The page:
In my freshman year of college, I had a roommate who was studying music therapy. Much of our relationship was creepy — she and her friends would pat me on the head, or she’d talk about her “frail” students and “making” them play music, or how happy she was to see them with smiles that “she didn’t put there.” In short, unfortunate word choices and a wee bit of a miracle worker complex. She flunked out her second semester, and on behalf of her future clients I have to say I was grateful.
However, music as a way of distracting from or improving upon or enriching a disability or source of pain has always been interesting to me. I always wondered about the rigors of the music therapy program — music therapy majors were required to possess the same skill, talent, and discipline as the performance majors or the education majors. I couldn’t think how the intricacies of modes, and major and minor keys, and arpeggios and intervals, would translate to a half hour session with a child and a toy drum.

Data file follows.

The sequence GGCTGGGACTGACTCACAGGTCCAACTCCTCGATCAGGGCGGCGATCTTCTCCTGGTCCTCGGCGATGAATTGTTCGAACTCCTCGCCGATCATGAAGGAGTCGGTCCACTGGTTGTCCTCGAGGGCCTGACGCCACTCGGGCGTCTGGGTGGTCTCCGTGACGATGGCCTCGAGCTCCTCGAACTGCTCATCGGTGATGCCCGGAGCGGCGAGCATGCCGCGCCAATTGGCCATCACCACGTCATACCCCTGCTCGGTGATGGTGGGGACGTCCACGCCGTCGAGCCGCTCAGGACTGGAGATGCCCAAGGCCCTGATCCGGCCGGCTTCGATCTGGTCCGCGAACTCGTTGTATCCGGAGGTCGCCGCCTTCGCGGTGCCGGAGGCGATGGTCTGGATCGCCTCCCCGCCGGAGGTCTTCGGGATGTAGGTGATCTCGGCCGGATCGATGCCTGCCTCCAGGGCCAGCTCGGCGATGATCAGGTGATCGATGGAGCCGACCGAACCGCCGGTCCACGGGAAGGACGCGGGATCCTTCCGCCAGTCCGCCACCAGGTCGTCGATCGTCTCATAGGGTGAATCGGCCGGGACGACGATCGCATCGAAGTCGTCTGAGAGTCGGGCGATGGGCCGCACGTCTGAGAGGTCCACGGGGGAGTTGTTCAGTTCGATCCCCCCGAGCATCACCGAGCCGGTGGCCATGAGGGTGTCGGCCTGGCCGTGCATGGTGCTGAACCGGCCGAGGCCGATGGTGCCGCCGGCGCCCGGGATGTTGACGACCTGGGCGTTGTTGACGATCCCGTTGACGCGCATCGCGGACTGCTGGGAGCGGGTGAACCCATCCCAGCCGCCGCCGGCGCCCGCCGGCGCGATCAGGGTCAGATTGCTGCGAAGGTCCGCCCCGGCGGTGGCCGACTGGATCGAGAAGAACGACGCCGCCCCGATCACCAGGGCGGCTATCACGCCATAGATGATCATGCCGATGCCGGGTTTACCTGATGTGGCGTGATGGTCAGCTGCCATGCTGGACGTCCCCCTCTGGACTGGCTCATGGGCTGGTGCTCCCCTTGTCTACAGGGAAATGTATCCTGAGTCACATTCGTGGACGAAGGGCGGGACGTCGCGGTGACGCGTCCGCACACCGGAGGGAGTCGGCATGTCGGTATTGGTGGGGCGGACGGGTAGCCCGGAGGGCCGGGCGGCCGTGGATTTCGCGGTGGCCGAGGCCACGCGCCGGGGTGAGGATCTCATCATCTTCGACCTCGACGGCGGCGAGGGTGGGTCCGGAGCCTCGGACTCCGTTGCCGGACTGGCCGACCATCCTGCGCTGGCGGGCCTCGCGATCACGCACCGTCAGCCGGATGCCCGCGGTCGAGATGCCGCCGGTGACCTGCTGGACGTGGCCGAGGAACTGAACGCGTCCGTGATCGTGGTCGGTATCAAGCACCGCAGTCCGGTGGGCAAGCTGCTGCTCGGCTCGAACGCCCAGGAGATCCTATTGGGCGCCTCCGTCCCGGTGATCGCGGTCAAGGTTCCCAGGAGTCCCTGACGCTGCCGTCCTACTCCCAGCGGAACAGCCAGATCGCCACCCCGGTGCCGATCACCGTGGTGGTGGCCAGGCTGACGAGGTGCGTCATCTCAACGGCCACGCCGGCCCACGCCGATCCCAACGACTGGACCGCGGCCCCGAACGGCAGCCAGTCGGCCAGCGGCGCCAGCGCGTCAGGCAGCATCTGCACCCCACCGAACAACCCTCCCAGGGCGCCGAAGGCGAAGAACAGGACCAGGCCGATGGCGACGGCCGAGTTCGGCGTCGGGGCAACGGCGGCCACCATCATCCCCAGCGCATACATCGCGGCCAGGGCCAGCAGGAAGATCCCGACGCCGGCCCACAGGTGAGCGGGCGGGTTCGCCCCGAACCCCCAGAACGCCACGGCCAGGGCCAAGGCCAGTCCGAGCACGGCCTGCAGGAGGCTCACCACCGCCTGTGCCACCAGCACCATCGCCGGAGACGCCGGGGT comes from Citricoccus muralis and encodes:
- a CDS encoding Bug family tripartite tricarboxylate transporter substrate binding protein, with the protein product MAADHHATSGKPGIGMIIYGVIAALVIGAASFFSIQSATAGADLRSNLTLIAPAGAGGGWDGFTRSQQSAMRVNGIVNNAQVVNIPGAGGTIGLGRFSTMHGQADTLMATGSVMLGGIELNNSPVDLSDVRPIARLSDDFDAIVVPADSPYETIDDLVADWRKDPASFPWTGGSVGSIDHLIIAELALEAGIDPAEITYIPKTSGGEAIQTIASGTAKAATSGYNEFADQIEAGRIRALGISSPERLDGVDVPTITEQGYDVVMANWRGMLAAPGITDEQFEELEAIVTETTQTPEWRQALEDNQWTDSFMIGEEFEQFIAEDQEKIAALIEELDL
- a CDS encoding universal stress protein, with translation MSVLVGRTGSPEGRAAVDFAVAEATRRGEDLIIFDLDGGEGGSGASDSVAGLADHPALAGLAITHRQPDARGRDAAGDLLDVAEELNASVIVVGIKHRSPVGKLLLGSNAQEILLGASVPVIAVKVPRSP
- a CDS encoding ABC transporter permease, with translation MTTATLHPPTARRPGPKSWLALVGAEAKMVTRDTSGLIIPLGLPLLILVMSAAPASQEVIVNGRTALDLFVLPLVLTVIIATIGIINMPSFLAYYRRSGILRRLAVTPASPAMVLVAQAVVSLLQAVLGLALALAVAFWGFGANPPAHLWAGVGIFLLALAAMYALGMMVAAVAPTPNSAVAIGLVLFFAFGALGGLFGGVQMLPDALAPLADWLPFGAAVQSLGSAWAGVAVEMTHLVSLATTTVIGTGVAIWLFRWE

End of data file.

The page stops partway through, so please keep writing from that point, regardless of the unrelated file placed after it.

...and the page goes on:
So, I decided to look up some case studies online. (Most books, with the exception of the dated works of Juliette Alvin, are considered textbooks and prohibitively expensive.) I found a couple of very enlightening articles, which detailed both the necessity for musical theory and the importance of having respect for the clients as people, not projects. The links are as follows:
Also, the website for VOICES — one of the most prominent music therapy journals — is quite informative, especially the discussion boards.